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Details of Grant 

EPSRC Reference: EP/R025487/1
Title: "in vivo" Modification of Superconducting Quantum Electronic Circuits
Principal Investigator: Meeson, Professor P
Other Investigators:
Astafiev, Professor O Tzalenchuk, Professor A Shaikhaidarov, Dr R
Hogg, Professor P Pashkin, Professor Y
Researcher Co-Investigators:
Project Partners:
Department: Physics
Organisation: Royal Holloway, Univ of London
Scheme: Standard Research
Starts: 01 April 2018 Ends: 31 March 2019 Value (£): 2,206,800
EPSRC Research Topic Classifications:
Materials Characterisation Materials Synthesis & Growth
Quantum Optics & Information
EPSRC Industrial Sector Classifications:
No relevance to Underpinning Sectors
Related Grants:
Panel History:
Panel DatePanel NameOutcome
06 Dec 2017 EPSRC Strategic Equipment Interview Panel December 2017 (1) Announced
Summary on Grant Application Form
The award funds a unique cryogenic nanofabrication tool with superior imaging capability and the possibility to modify quantum circuitry "in vivo". Based on the Zeiss ORION Nanaofabrication tool combined with innovative cryogenics in the few-Kelvin regime, the tool enables superconducting quantum circuitry to be modified in-situ with a focussed ion beam of Neon, allowing precision tailoring of component values and testing with radio frequency and DC probes in the superconducting state without the need to break vacuum. Such a prospect hugely enhances the potential for rapid development of prototype quantum devices and the quality with which they are selected for further testing, for example for further testing at milliKelvin temperatures or for commercial use. The imaging capabilities of the He-ion microscope will in addition support the recently funded world-class electron-beam-lithography system, the integrated tool being able to image and modify features of size less than 5 nm with 0.1 nm resolution while in the superconducting state.

Superconducting Quantum Technology is regarded worldwide as one of the key underpinning technologies for the construction of a quantum computer and for novel sensing and metrology applications.

Based on fabrication techniques used in semi-conductor processing, the creation of electrical circuits that operate according to the laws of quantum physics is astonishing in that the devices are the first man made objects (as opposed to natural entities such as atoms, electrons and photons) to display quantum effects. They are all the more fantastic because of their ability to be modified by design or construction in ways that naturally quantum objects cannot. As quantum electrical (qubit) circuits, they hold the potential to solve all of the problems of addressability, controllability, controlled qubit coupling and readout that many other architectures based on natural quantum objects find difficult. Major corporations such as Google, IBM and Raytheon are now investing in this field. The exploration and exploitation of a new generation of Superconducting Quantum Circuits including quantum meta-materials, coherent quantum phase slip (with consequent potential for a redefinition of the unit of electrical current, the Ampere), microwave quantum optics and quantum limited amplification as well as further development of multi-qubit devices are also key objectives of our research.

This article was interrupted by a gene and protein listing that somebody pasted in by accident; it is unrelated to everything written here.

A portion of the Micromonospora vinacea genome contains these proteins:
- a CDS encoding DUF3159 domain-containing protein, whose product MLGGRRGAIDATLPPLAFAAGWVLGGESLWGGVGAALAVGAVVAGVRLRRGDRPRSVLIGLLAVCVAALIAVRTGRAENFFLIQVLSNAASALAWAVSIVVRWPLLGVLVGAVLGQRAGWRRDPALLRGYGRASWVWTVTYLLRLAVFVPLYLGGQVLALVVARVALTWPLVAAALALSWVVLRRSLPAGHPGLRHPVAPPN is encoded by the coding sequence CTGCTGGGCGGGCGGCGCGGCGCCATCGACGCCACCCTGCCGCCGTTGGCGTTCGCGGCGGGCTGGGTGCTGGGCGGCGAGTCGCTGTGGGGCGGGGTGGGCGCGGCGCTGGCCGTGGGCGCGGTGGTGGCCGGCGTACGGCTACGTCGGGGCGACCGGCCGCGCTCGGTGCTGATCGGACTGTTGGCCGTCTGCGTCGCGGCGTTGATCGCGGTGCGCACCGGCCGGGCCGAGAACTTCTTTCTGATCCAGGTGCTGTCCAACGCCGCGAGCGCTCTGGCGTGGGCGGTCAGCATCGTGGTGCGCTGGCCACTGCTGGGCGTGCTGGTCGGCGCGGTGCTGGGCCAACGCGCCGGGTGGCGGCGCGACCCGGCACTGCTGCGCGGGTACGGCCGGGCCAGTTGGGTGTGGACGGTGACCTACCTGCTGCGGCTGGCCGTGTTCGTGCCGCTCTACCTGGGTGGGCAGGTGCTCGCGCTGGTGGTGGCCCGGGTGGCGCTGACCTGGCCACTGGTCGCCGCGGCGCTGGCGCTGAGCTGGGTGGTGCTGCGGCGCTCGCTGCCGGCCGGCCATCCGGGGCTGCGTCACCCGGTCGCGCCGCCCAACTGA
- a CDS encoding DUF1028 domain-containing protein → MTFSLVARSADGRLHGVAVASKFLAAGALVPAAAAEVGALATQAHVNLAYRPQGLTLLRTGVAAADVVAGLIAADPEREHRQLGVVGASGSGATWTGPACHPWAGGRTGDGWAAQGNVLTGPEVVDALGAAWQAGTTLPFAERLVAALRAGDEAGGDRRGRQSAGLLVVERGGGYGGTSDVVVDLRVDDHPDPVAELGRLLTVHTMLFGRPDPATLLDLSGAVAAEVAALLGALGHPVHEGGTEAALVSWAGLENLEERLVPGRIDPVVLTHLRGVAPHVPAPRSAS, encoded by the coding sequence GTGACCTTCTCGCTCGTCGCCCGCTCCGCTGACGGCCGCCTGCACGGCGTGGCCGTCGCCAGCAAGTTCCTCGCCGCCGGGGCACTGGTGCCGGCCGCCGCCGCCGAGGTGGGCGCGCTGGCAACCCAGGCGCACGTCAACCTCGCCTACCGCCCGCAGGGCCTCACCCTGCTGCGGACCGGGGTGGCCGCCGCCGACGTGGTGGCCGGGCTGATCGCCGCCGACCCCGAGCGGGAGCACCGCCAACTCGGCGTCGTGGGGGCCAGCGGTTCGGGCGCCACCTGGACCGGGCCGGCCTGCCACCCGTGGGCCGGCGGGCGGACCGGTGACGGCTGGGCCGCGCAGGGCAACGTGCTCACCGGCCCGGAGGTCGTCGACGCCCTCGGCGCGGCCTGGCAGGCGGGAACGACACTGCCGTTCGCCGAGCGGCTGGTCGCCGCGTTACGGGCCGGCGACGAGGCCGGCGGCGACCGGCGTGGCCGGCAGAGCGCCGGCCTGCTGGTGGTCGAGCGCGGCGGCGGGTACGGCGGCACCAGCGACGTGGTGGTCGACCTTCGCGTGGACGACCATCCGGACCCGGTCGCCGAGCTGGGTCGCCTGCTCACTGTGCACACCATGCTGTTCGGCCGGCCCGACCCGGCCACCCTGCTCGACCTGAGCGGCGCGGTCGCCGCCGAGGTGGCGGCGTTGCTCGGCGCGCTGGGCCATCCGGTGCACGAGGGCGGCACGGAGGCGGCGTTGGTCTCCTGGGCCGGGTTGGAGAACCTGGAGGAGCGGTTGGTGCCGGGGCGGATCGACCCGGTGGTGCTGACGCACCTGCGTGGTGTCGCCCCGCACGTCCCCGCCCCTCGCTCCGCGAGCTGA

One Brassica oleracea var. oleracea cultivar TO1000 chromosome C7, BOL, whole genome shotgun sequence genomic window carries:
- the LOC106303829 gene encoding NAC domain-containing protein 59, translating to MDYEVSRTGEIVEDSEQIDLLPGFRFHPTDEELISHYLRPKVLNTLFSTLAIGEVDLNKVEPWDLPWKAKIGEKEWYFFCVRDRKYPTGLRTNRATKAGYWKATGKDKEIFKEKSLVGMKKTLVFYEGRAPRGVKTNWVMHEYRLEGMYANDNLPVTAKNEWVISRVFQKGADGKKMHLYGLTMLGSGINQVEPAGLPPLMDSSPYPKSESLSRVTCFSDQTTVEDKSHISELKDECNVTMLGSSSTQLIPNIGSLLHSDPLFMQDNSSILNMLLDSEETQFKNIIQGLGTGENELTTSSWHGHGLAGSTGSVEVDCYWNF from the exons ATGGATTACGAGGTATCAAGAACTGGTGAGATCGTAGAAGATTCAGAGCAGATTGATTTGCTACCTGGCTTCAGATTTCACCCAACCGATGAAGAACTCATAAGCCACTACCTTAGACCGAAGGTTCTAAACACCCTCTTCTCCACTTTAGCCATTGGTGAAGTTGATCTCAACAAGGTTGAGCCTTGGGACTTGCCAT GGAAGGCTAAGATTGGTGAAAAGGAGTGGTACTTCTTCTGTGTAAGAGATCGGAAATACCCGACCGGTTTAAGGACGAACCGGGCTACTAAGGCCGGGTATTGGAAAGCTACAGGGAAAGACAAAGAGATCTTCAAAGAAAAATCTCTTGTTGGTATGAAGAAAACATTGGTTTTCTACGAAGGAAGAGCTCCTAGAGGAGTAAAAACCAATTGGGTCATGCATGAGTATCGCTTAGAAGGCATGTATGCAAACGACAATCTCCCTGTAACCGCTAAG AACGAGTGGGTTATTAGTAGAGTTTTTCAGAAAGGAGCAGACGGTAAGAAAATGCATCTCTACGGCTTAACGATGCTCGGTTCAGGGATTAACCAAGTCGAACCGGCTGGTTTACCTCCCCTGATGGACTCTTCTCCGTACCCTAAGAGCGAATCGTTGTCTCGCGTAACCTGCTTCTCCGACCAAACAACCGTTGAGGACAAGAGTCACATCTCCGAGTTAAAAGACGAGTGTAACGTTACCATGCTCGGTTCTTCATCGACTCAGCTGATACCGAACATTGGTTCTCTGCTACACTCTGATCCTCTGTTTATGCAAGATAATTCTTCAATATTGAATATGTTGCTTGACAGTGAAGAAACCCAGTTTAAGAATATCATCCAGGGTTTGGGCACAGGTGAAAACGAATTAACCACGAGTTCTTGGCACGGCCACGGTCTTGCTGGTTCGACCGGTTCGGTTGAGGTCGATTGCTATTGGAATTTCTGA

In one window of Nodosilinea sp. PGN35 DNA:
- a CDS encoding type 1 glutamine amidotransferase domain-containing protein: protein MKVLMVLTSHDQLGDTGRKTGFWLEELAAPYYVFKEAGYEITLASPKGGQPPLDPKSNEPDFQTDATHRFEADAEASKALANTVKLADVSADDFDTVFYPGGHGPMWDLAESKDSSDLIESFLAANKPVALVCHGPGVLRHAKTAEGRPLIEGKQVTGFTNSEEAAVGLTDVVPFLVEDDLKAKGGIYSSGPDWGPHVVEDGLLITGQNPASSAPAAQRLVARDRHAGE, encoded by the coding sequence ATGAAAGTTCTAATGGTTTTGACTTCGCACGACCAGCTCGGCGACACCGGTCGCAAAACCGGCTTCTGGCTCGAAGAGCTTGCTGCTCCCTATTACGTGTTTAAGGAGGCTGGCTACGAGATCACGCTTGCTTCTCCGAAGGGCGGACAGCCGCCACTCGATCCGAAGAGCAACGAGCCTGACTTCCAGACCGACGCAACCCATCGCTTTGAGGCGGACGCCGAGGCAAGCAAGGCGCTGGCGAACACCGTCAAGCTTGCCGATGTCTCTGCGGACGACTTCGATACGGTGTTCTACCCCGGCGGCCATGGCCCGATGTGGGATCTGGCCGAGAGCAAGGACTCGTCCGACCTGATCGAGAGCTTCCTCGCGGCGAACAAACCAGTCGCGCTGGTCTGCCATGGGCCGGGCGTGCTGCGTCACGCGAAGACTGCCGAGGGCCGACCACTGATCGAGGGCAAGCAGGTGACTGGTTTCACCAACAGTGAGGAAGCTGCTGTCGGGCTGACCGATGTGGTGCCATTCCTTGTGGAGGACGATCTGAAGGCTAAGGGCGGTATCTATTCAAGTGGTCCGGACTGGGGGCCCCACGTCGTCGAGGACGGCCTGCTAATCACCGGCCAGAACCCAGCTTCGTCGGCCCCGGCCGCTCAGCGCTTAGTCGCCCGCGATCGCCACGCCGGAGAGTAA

The new tool will be installed in the new nanofabrication facility at Royal Holloway, part of a UK Centre for Superconducting and hybrid Quantum Systems collaboration. We will build on our strong collaborations with the National Physical Laboratory and Lancaster University in a consortium that can offer Superconducting Quantum Circuit nanofabrication facilities to UK academics the field free of access charges. We were the first group in the UK to successfully establish a superconducting qubit foundry and we will build on our state-of-the-art capability with the aim of providing a streamlined route from science to technology. The new facility opens in summer 2018 and is also strongly involved in providing commercial superconducting device nanofabrication services. Our overall aim is to establish the UK as a world leader in superconducting quantum technology.

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